Famous Swiss People
Tennis Player, Philanthropist / 1981 -
Tennis pro Roger Federer was the first Swiss man to win a Grand Slam title. In 2012, he became a seven-time Wimbledon champion, tying with Pete Sampras for the world No. 1 ranking record of 286 weeks.
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profile name: Roger Federer profile occupation: Tennis Player, Philanthropist
profile id: 9439915
profile name: Jean Piaget profile occupation: Psychologist, Biologist
profile id: 9376609
profile name: Le Corbusier profile occupation: Architect, Artist
profile id: 9465453
profile name: Jean-Jacques Rousseau profile occupation: Philosopher, Songwriter
profile id: 262762
profile name: Elisabeth Kubler-Ross profile occupation: Psychiatrist, Journalist
profile id: 9366304
profile name: Paul Klee profile occupation: Educator, Painter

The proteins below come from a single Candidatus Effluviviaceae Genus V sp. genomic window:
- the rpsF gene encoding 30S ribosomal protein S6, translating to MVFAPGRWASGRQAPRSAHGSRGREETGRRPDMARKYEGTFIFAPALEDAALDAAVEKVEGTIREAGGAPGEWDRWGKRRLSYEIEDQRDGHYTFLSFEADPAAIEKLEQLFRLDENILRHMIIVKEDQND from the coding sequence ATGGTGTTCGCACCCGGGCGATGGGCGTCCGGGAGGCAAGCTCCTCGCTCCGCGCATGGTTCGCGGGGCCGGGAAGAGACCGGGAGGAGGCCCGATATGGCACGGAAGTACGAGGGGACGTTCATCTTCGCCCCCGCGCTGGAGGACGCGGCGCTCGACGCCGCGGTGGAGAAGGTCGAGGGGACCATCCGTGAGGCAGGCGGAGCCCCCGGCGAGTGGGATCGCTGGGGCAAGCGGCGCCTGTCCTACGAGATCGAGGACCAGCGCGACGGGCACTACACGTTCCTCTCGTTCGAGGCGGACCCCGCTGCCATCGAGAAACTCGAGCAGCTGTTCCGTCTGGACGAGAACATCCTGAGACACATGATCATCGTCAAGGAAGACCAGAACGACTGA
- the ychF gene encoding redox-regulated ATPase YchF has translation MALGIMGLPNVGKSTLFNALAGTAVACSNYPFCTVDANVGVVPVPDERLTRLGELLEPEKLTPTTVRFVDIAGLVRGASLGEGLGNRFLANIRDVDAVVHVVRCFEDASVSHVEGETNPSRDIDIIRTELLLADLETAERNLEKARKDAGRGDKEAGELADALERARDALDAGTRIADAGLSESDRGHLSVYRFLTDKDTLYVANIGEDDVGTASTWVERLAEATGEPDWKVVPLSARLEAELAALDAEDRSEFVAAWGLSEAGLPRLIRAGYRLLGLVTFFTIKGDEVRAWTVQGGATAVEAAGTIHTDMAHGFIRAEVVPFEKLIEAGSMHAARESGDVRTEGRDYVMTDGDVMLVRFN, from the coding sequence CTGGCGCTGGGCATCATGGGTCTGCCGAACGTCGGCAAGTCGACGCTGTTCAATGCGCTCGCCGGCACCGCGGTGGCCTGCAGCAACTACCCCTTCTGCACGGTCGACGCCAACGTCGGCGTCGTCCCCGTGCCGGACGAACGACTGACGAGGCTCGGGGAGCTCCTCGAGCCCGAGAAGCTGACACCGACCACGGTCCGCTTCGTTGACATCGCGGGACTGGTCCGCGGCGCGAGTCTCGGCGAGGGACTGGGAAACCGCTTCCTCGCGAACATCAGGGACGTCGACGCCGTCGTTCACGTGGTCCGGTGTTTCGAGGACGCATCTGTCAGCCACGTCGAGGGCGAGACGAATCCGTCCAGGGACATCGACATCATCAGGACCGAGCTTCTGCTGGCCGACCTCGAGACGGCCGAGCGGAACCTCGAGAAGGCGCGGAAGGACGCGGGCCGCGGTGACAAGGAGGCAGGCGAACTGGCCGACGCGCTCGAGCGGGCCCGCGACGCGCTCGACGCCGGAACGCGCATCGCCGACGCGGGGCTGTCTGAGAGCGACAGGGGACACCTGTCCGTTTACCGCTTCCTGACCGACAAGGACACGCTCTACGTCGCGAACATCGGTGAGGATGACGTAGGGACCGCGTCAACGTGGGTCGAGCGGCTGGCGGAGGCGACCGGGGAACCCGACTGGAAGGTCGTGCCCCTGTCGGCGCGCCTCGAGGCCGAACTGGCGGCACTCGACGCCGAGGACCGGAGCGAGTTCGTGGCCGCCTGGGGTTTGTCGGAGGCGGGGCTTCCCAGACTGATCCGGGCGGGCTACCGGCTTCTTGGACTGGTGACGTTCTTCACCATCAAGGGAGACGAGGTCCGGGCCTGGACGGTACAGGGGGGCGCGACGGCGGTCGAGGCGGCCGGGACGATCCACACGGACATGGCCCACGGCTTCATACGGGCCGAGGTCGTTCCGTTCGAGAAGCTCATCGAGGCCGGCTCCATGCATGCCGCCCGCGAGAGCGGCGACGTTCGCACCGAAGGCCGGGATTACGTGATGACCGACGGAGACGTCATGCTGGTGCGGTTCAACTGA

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George Burns met Gracie Allen in 1922, and they married in 1926. Their highly successful vaudeville act featured George as the straight man to Gracie's zany antics. The couple created its best-known sketch for radio, a situation comedy starring themselves as a working show-business couple. They carried the format to television in 1948, including next-door neighbors Harry and Blanche Morton, Gracie's infamous illogical logic, and the signature "Say goodnight, Gracie" at the show's close. The duo also made films, including an Oscar-nominated turn in A Damsel in Distress with Fred Astaire.
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Combine a charismatic personality with fringe beliefs and an appetite for violence, and you get some of history's most notorious cult leaders. Charles Manson terrorized frightened Americans in the late 1960s, convincing his followers to commit heinous murders in his name. David Koresh led the Branch Davidian cult in Waco, Texas, leading to a standoff with the federal government in 1993 that resulted in the death of Koresh and 75 of his believers. Learn about these leaders, and many more, who inspired hundreds to follow their unconventional philosophies—often with tragic results.
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